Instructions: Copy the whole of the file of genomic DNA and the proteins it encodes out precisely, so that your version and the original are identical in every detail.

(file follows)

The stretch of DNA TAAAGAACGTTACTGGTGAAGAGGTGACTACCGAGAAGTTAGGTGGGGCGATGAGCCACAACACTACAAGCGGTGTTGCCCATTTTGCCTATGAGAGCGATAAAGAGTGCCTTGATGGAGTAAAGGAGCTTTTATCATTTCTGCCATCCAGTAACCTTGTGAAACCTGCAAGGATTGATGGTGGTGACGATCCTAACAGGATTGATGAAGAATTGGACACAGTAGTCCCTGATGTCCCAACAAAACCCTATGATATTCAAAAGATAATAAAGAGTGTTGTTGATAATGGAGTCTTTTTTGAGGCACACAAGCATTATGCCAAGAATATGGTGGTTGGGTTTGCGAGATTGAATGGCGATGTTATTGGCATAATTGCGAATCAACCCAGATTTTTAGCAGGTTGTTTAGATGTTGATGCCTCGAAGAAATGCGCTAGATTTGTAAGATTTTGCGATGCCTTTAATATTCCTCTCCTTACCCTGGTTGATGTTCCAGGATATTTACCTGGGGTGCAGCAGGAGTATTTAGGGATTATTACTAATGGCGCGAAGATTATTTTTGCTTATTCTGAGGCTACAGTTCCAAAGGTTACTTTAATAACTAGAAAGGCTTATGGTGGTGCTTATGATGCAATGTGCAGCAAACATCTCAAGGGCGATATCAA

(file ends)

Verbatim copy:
The stretch of DNA TAAAGAACGTTACTGGTGAAGAGGTGACTACCGAGAAGTTAGGTGGGGCGATGAGCCACAACACTACAAGCGGTGTTGCCCATTTTGCCTATGAGAGCGATAAAGAGTGCCTTGATGGAGTAAAGGAGCTTTTATCATTTCTGCCATCCAGTAACCTTGTGAAACCTGCAAGGATTGATGGTGGTGACGATCCTAACAGGATTGATGAAGAATTGGACACAGTAGTCCCTGATGTCCCAACAAAACCCTATGATATTCAAAAGATAATAAAGAGTGTTGTTGATAATGGAGTCTTTTTTGAGGCACACAAGCATTATGCCAAGAATATGGTGGTTGGGTTTGCGAGATTGAATGGCGATGTTATTGGCATAATTGCGAATCAACCCAGATTTTTAGCAGGTTGTTTAGATGTTGATGCCTCGAAGAAATGCGCTAGATTTGTAAGATTTTGCGATGCCTTTAATATTCCTCTCCTTACCCTGGTTGATGTTCCAGGATATTTACCTGGGGTGCAGCAGGAGTATTTAGGGATTATTACTAATGGCGCGAAGATTATTTTTGCTTATTCTGAGGCTACAGTTCCAAAGGTTACTTTAATAACTAGAAAGGCTTATGGTGGTGCTTATGATGCAATGTGCAGCAAACATCTCAAGGGCGATATCAA